We were very fortunate to have Emma Marris partipicate in PERC’s “Reconciling Economics and Ecology” workshop earlier this month. Marris is the author of Rambuctious Garden: Saving Nature in a Post-Wild World, which has quickly gained recognition as one of the most important environmental books on the shelves today. In the words of Jon Christensen, it is “turning the conservation movement upside down.”
Marris challenges the notion that the nature worth preserving is pristine, far away, and devoid of human action. She advances a new perspective of environmentalism that sees nature almost everywhere — in backyards, city streets, even a python-infested Everglades. The book argues that we should jettison the notion of pristine nature, and instead tend a rambunctious garden, “a hybrid of wild nature and human management.”
You can watch the book’s trailer, check out the reviews, or read an excerpt — but you might as well just buy the book. Thanks to Emma for taking the time to answer our questions. For more PERC Q&As, see the series archive.
Q: Given that PERC is just miles from Yellowstone National Park, we are keen to learn more about the “Yellowstone Model” described in your book. Can you summarize the
A: The phrase “Yellowstone Model” is shorthand for a conservation strategy that focuses most or all of its attention on creating and maintaining protected areas with very strict limits on human use. In my book, I suggest that in the 21st century, we must expand our suite of tools beyond this narrow focus and complement our protected areas with conservation on private lands, working lands, urban lands, suburban backyards—in short, everywhere. But I want to make clear that I do not support abandoning or privatizing public parks like Yellowstone. They are crucial for goals like large predator conservation and preservation of opportunities for public recreation. In my book, I describe such places as “a crucial part of an expanded model. Such strictly protected areas become anchors, with overlapping zones of various protection regimes and conservation goals radiating out from them, like petals from the center of a rose.”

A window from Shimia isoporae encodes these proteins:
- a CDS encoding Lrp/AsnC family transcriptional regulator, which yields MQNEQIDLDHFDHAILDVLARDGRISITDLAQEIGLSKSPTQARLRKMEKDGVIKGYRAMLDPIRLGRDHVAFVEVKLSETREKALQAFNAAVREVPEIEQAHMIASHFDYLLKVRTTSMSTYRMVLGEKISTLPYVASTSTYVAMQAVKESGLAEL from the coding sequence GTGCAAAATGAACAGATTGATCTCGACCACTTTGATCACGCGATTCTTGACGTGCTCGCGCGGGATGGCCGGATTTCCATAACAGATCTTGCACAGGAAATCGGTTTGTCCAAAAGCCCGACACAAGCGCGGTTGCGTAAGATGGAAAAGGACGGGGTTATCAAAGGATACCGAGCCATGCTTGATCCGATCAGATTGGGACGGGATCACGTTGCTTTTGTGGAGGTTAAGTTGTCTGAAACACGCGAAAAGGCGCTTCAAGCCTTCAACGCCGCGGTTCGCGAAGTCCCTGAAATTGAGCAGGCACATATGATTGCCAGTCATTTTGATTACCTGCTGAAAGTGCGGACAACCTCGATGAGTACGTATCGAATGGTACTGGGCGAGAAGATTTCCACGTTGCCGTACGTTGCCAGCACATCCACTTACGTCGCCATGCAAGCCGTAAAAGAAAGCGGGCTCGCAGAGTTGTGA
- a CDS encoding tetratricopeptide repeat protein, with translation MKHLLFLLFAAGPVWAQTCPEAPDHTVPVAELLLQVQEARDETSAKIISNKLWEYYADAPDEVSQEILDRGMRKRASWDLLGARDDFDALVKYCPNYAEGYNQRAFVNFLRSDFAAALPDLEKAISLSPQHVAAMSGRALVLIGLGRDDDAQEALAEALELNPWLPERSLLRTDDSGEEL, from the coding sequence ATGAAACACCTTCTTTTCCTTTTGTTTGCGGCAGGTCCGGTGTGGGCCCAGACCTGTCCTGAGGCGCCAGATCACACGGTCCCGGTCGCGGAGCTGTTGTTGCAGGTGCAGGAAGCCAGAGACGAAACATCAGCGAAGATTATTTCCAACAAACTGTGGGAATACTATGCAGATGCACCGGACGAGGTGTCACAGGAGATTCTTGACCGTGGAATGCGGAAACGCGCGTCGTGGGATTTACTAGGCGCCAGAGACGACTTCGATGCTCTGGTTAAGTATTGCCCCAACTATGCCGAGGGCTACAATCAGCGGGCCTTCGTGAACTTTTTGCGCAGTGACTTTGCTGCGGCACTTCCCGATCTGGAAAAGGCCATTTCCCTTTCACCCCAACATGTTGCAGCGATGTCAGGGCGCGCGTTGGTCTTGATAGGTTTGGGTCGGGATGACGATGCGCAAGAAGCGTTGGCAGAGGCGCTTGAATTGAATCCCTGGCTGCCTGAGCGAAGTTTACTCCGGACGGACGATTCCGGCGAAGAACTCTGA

Q: If the pristine wilderness notion is passé what is the new paradigm?
A: We have to determine that together. And the goal won’t be the same in every place. Here it might be maximization of ecosystem services, there protection of biodiversity, and over there, beauty. The challenge is how to make these determinations in a fair and scientifically informed way, on the appropriate scales.
Q: How can the notion of novel ecosystems, with people at the heart of the system, help guide policy?
A: The label “novel ecosystems” is a little misleading because it suggests that there are lots of non-novel ecosystems. But science tells us that ecosystems are not static entities, so on longer timescales everything is novel. And as the climate changes, every ecosystem will display increasingly novel features. That said, I like that the label rechristens what might have been labeled “trashy areas,” “degraded areas” or “failures” as “novel ecosystems”—something with potential conservation value, something, in short, that perhaps should not be paved over and turned into a mall or a subdivision.
Q: You dedicate your book to your mother and thank her for sending you to Audubon Camp. As a new mother, are you concerned that your child will be able to have a similar experience in a post-wild world? Or is “Nature Deficit Disorder” taking hold?
A: Part of expanding our nature awareness beyond parks is that it makes it easier to see nature on your block, in cities and suburbs. Then, instead of teaching our children to only look for nature when they visit a park, we can teach them to also see it on the walk to school or when playing in the backyard. My toddler collects leaves and seeds from street trees on our walks and has learned to tell a pine from a maple and a fir from a pine. Thus even busy, stressed parents can get their kids interested in real nature.